And, always, we invest in communities – in numerous ways.
The company stands behind thousands of employees who give generously of their time, talent and money to build stronger communities. In 2006, employees and pensioners made over $1.6 million in charitable gifts and contributed more than 300,000 volunteer hours. In recognition of their volunteer time, Bell provided a further $1.3 million to local charities and sports organizations.
Above and beyond that, Bell invested over $20 million in 2006 in donations and other local initiatives. For in the end, our success as a company – and as a country – will be defined by the sustainability of the communities in which we live and work.
For more information on Bell’s corporate responsibility initiatives,
please visit www.bce.ca/en/responsibility/
Bell 2007 Business Update       27



Financial and Operational Highlights
Financial Highlights
    2006   2005   2004
Revenue (in millions)
    17,713       17,605       17,009  
EBITDA(1)(in millions)
    7,329       7,234       7,114  
Operating income (in millions)
    3,332       3,759       2,654  
Net earnings applicable to common shares (in millions)
    1,937       1,891       1,523  
Net earnings before restructuring and other items, net gains on investments, and costs incurred to form Bell Aliant(1) (in millions)
    1,676       1,901       1,872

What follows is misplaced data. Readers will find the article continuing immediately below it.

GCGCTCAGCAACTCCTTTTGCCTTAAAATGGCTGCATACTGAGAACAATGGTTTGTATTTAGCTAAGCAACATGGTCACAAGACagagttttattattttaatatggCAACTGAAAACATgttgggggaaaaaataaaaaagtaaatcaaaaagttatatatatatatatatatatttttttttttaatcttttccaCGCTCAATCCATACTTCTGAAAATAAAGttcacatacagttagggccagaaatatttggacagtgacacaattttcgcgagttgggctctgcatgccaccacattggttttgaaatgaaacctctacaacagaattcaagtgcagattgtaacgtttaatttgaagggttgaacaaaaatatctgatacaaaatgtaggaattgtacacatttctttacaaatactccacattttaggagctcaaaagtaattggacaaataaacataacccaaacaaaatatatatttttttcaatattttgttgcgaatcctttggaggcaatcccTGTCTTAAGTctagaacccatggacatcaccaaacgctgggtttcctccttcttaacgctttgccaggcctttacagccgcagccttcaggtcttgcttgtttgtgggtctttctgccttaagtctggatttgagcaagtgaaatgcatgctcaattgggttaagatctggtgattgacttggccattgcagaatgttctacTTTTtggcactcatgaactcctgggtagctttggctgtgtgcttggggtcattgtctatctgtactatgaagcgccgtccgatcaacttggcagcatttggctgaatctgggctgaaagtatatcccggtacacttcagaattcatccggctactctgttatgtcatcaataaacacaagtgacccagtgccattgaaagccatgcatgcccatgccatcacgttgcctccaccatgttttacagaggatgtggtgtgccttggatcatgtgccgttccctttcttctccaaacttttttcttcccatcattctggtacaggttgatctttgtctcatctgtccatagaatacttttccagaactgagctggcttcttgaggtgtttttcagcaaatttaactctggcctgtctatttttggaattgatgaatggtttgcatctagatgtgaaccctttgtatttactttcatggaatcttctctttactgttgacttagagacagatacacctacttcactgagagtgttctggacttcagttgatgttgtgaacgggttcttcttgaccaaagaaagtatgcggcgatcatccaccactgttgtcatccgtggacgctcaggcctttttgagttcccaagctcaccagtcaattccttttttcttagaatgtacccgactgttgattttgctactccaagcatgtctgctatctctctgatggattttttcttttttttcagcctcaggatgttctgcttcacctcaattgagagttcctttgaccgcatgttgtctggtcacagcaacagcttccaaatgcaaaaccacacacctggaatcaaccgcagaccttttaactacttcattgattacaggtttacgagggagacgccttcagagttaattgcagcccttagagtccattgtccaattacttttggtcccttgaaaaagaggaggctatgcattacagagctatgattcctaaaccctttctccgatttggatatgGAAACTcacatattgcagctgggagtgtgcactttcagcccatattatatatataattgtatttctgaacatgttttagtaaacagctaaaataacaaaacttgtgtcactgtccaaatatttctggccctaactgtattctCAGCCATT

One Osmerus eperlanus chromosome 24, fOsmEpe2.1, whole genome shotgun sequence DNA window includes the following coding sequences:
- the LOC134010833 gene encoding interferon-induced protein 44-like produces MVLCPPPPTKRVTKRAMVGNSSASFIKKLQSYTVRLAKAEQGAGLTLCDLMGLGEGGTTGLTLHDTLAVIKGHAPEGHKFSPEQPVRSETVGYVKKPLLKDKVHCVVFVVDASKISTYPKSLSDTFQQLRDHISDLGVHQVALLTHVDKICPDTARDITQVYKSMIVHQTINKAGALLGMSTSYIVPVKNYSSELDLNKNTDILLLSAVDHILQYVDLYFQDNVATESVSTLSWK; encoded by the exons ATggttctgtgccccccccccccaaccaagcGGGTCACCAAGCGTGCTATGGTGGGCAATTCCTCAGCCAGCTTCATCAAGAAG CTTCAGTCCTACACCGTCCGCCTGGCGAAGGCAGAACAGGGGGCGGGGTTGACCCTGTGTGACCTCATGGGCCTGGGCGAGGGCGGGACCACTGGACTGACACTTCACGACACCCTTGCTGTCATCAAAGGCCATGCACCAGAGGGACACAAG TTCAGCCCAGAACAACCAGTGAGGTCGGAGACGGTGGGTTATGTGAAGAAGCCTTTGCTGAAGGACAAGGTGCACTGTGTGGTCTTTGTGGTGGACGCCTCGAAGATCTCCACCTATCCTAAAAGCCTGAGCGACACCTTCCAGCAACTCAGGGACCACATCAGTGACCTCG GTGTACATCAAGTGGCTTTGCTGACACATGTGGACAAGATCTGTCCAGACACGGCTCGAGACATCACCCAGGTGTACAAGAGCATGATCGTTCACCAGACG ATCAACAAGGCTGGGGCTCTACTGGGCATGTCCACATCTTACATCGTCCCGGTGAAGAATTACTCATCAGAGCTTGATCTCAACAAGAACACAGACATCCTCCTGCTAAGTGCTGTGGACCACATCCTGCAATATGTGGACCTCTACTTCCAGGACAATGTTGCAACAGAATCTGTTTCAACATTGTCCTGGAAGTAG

Net earnings per common share
    2.25       2.04       1.65  
Net earnings per common share before restructuring and other items, net gains on investments, and costs incurred to form Bell Aliant(1)
    1.95       2.05       2.02  
Net debt (in millions)
    12,272       12,667       12,175  
Net debt to capitalization ratio
    44.1 %     41.8 %     41.8 %
Free cash flow(1) (in millions)
    708       569       807  
Cash from operating activities (in millions)
    5,389       5,337       5,268  
Capital expenditures (in millions)
    3,133       3,357       3,272  
Capital intensity
    17.7 %     19.1 %     19.2 %
Operational Highlights
    2006   2005   2004
Customer connections (in thousands)
Local telephone
    12,056       12,581       12,905  
Cellular and personal communications (PCS)
    5,873       5,441       4,925  
    281       347       427  
High-speed Internet access
    2,462       2,195       1,808  
Dial-up Internet access
    511       586       743  
    1,820       1,727       1,503  
Digital equivalent access lines
    5,246       5,034       4,335  
    28,249       27,911       26,646  
Net activations (in thousands)
Cellular and personal communications (PCS)
    432       516       513  
High-speed Internet access
    267       387       350  
    93       224       116